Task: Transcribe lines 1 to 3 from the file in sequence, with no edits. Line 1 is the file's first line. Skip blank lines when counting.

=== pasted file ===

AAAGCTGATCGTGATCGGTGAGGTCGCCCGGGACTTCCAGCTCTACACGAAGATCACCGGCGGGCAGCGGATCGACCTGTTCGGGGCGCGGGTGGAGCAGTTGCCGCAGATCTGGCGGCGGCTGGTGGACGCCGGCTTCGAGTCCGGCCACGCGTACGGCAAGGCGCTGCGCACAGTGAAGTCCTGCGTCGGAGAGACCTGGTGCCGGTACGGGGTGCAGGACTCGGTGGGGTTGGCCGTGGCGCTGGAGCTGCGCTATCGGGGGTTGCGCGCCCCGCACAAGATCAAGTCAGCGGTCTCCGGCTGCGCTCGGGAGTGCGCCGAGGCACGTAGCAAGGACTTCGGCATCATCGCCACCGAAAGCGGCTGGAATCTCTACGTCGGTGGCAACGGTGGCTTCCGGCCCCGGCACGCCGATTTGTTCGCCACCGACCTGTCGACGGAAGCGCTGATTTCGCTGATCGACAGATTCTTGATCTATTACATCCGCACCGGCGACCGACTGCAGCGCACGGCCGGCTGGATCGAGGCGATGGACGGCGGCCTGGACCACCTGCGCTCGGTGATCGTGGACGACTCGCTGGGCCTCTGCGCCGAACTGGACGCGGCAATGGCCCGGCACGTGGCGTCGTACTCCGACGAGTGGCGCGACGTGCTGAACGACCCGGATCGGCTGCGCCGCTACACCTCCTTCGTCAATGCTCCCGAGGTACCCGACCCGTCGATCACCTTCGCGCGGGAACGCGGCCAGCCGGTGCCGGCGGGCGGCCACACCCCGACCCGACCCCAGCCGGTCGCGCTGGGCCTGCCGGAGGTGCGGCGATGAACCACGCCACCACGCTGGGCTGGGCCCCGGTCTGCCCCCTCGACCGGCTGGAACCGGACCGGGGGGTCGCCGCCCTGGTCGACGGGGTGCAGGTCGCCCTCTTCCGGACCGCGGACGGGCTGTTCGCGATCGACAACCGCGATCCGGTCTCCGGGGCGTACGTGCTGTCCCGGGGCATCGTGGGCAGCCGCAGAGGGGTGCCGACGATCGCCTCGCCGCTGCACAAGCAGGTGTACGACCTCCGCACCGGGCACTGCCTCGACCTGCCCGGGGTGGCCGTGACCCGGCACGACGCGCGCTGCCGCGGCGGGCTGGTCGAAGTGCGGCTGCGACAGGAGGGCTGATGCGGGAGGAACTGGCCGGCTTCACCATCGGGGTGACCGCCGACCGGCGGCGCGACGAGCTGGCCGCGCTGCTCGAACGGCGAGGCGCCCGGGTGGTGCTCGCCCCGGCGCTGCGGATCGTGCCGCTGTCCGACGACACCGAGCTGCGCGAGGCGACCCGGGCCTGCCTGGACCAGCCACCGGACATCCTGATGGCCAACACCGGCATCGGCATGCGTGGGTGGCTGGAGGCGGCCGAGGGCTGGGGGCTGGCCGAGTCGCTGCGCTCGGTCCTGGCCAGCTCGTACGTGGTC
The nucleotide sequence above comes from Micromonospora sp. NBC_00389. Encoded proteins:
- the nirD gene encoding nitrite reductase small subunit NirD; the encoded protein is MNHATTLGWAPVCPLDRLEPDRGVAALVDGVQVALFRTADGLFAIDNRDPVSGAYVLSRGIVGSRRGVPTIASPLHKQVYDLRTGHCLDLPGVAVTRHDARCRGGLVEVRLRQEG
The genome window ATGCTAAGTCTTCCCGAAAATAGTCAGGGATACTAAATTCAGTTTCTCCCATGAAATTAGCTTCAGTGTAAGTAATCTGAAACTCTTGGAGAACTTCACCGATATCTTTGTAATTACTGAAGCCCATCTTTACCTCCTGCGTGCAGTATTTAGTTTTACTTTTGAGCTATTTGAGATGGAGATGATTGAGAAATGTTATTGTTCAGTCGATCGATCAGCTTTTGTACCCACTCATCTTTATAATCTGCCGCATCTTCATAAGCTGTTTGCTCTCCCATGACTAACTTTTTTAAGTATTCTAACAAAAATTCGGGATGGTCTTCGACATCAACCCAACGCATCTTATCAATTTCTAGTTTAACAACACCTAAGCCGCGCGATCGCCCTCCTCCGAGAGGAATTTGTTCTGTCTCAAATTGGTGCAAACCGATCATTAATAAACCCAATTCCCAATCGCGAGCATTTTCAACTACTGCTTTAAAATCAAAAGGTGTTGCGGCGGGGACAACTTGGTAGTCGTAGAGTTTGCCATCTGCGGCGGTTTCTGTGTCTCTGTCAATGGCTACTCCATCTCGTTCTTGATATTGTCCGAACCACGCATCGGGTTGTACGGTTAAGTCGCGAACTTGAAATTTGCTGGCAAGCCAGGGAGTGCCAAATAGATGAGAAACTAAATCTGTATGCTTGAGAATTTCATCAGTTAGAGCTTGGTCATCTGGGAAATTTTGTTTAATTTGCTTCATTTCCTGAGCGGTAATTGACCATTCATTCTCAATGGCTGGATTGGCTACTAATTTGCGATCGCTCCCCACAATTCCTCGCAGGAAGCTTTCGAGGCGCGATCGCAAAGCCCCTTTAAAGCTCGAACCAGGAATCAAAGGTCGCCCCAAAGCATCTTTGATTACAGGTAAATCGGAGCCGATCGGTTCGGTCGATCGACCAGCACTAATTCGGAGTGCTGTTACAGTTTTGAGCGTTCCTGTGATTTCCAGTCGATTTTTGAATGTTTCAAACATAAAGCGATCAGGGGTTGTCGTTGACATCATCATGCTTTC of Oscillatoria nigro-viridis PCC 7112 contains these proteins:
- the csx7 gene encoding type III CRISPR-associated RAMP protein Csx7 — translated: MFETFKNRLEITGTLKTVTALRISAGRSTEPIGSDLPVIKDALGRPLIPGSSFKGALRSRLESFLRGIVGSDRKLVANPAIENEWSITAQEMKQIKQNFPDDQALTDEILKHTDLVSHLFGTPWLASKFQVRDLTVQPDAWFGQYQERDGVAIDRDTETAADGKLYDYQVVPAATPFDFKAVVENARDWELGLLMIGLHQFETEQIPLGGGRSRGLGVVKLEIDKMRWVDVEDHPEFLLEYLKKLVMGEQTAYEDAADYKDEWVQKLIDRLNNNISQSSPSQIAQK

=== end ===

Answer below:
AAAGCTGATCGTGATCGGTGAGGTCGCCCGGGACTTCCAGCTCTACACGAAGATCACCGGCGGGCAGCGGATCGACCTGTTCGGGGCGCGGGTGGAGCAGTTGCCGCAGATCTGGCGGCGGCTGGTGGACGCCGGCTTCGAGTCCGGCCACGCGTACGGCAAGGCGCTGCGCACAGTGAAGTCCTGCGTCGGAGAGACCTGGTGCCGGTACGGGGTGCAGGACTCGGTGGGGTTGGCCGTGGCGCTGGAGCTGCGCTATCGGGGGTTGCGCGCCCCGCACAAGATCAAGTCAGCGGTCTCCGGCTGCGCTCGGGAGTGCGCCGAGGCACGTAGCAAGGACTTCGGCATCATCGCCACCGAAAGCGGCTGGAATCTCTACGTCGGTGGCAACGGTGGCTTCCGGCCCCGGCACGCCGATTTGTTCGCCACCGACCTGTCGACGGAAGCGCTGATTTCGCTGATCGACAGATTCTTGATCTATTACATCCGCACCGGCGACCGACTGCAGCGCACGGCCGGCTGGATCGAGGCGATGGACGGCGGCCTGGACCACCTGCGCTCGGTGATCGTGGACGACTCGCTGGGCCTCTGCGCCGAACTGGACGCGGCAATGGCCCGGCACGTGGCGTCGTACTCCGACGAGTGGCGCGACGTGCTGAACGACCCGGATCGGCTGCGCCGCTACACCTCCTTCGTCAATGCTCCCGAGGTACCCGACCCGTCGATCACCTTCGCGCGGGAACGCGGCCAGCCGGTGCCGGCGGGCGGCCACACCCCGACCCGACCCCAGCCGGTCGCGCTGGGCCTGCCGGAGGTGCGGCGATGAACCACGCCACCACGCTGGGCTGGGCCCCGGTCTGCCCCCTCGACCGGCTGGAACCGGACCGGGGGGTCGCCGCCCTGGTCGACGGGGTGCAGGTCGCCCTCTTCCGGACCGCGGACGGGCTGTTCGCGATCGACAACCGCGATCCGGTCTCCGGGGCGTACGTGCTGTCCCGGGGCATCGTGGGCAGCCGCAGAGGGGTGCCGACGATCGCCTCGCCGCTGCACAAGCAGGTGTACGACCTCCGCACCGGGCACTGCCTCGACCTGCCCGGGGTGGCCGTGACCCGGCACGACGCGCGCTGCCGCGGCGGGCTGGTCGAAGTGCGGCTGCGACAGGAGGGCTGATGCGGGAGGAACTGGCCGGCTTCACCATCGGGGTGACCGCCGACCGGCGGCGCGACGAGCTGGCCGCGCTGCTCGAACGGCGAGGCGCCCGGGTGGTGCTCGCCCCGGCGCTGCGGATCGTGCCGCTGTCCGACGACACCGAGCTGCGCGAGGCGACCCGGGCCTGCCTGGACCAGCCACCGGACATCCTGATGGCCAACACCGGCATCGGCATGCGTGGGTGGCTGGAGGCGGCCGAGGGCTGGGGGCTGGCCGAGTCGCTGCGCTCGGTCCTGGCCAGCTCGTACGTGGTC
The nucleotide sequence above comes from Micromonospora sp. NBC_00389. Encoded proteins:
- the nirD gene encoding nitrite reductase small subunit NirD; the encoded protein is MNHATTLGWAPVCPLDRLEPDRGVAALVDGVQVALFRTADGLFAIDNRDPVSGAYVLSRGIVGSRRGVPTIASPLHKQVYDLRTGHCLDLPGVAVTRHDARCRGGLVEVRLRQEG